Saint-Hilaire against Cuvier: On the Degree of Coherence of Biological Architectures
Etienne Geoffroy Saint-Hilaire (1772-1844) and Georges Cuvier (1769-1832) are two great biologists who worked at the Museum of Natural History of Paris. Saint-Hilaire pursued the reflection begun by Lamarck by studying the unfolding of the anatomy of animals, as if all the species were partial manifestations of the same underlying structure. There would be on one side in the world of Ideas or God’s plan a perfect architecture, and on the other side, species that incarnate this plan in a more or less complete way. For him, the theory of evolution shows how the forces of life gradually approach the Ideal architecture.85 In his research, Saint-Hilaire attempted to define the anatomy of each species and the links that can exist between each organ. He was one of those who reinforced the evolutionary theory that anatomical links exist between all of the species. He demonstrated, among other things, that the anatomical similarities between species of mammals are particularly salient when biologists study their respective fetuses.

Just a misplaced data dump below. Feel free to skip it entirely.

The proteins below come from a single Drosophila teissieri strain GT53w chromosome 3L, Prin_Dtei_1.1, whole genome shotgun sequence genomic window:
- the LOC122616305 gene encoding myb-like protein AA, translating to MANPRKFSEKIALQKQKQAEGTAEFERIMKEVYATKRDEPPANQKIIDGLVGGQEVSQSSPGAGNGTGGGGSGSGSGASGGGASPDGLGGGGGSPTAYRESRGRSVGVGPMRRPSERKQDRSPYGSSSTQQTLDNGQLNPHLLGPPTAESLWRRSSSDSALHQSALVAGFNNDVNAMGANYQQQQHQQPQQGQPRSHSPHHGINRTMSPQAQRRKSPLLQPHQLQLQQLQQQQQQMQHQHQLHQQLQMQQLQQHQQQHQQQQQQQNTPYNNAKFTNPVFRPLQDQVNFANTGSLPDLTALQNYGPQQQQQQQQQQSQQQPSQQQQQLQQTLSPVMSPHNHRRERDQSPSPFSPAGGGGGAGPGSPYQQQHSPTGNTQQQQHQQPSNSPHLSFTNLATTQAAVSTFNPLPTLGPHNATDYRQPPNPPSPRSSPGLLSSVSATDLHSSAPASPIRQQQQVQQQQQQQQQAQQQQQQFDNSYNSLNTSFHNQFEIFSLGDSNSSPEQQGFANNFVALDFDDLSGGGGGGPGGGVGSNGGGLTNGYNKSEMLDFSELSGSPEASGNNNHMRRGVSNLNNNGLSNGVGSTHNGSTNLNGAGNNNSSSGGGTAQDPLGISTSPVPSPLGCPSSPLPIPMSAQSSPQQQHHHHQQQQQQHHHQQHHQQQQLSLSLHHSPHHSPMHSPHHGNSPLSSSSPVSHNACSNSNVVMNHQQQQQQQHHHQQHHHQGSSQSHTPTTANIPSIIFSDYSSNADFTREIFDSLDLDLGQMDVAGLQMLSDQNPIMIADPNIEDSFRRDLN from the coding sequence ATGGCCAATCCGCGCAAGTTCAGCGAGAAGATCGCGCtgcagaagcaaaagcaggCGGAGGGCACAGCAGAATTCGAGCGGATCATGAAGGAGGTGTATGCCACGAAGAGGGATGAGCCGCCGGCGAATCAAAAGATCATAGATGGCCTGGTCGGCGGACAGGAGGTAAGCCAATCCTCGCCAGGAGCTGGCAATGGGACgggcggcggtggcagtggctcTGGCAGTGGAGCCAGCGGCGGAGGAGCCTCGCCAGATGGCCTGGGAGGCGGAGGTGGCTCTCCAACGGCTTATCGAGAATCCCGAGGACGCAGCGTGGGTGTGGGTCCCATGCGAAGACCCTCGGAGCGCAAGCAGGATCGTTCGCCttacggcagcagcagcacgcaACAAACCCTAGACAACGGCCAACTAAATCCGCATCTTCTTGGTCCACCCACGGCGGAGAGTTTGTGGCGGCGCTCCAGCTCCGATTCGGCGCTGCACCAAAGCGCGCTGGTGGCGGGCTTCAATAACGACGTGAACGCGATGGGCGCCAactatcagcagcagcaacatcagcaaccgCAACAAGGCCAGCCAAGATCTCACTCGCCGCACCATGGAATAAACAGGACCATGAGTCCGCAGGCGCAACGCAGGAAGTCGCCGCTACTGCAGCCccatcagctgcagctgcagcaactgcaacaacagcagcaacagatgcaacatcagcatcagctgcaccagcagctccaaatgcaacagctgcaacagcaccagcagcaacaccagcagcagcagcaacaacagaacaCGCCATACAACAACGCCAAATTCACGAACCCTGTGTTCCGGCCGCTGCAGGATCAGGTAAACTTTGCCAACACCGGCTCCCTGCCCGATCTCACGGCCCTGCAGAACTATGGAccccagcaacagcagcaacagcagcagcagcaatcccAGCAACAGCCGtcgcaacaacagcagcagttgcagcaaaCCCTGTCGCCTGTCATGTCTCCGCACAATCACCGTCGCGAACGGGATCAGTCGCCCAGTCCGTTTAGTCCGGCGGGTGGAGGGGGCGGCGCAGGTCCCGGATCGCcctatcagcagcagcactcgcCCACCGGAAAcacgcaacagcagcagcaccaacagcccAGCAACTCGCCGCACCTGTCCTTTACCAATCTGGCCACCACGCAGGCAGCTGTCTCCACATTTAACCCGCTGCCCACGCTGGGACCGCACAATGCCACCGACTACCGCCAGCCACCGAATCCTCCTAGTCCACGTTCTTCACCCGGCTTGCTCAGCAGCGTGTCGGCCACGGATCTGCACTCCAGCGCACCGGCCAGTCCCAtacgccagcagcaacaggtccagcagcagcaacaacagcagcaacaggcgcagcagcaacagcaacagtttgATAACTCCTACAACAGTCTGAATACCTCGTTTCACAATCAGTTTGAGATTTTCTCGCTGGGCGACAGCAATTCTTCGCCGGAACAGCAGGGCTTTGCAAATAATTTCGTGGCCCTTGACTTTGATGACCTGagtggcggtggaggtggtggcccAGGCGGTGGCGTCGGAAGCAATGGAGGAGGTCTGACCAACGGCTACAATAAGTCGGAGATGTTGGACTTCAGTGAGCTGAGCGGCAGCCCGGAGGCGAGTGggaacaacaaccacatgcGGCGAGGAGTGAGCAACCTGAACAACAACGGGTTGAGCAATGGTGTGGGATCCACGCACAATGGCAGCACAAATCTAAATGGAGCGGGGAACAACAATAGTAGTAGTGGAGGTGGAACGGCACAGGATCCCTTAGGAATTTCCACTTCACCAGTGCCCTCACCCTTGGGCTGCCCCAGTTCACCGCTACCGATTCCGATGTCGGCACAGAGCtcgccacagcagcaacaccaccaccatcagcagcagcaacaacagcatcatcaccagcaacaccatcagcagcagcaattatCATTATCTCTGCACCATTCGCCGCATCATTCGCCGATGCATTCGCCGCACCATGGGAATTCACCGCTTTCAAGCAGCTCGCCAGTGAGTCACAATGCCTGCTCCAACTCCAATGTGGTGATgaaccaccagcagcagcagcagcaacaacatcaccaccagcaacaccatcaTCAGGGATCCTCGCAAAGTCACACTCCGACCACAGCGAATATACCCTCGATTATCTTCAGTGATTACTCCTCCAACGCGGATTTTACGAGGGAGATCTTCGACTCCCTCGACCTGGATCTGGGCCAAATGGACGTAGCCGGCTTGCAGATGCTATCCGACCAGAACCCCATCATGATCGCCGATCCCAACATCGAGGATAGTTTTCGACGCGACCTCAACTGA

On a theoretical plane, Saint-Hilaire presents three laws that characterize the relationship between anatomy and evolution:86
1. The law of development is illustrated by the observation that in the history of the species, no organ abruptly appears or disappears. Wallace and Darwin would often refer to this law.
2. The law of compensation postulates that no organ can grow disproportionately unless other organs reduce their size and mass.
3. The law of relative position states that the parts of all animals maintain the same positions relative to each other.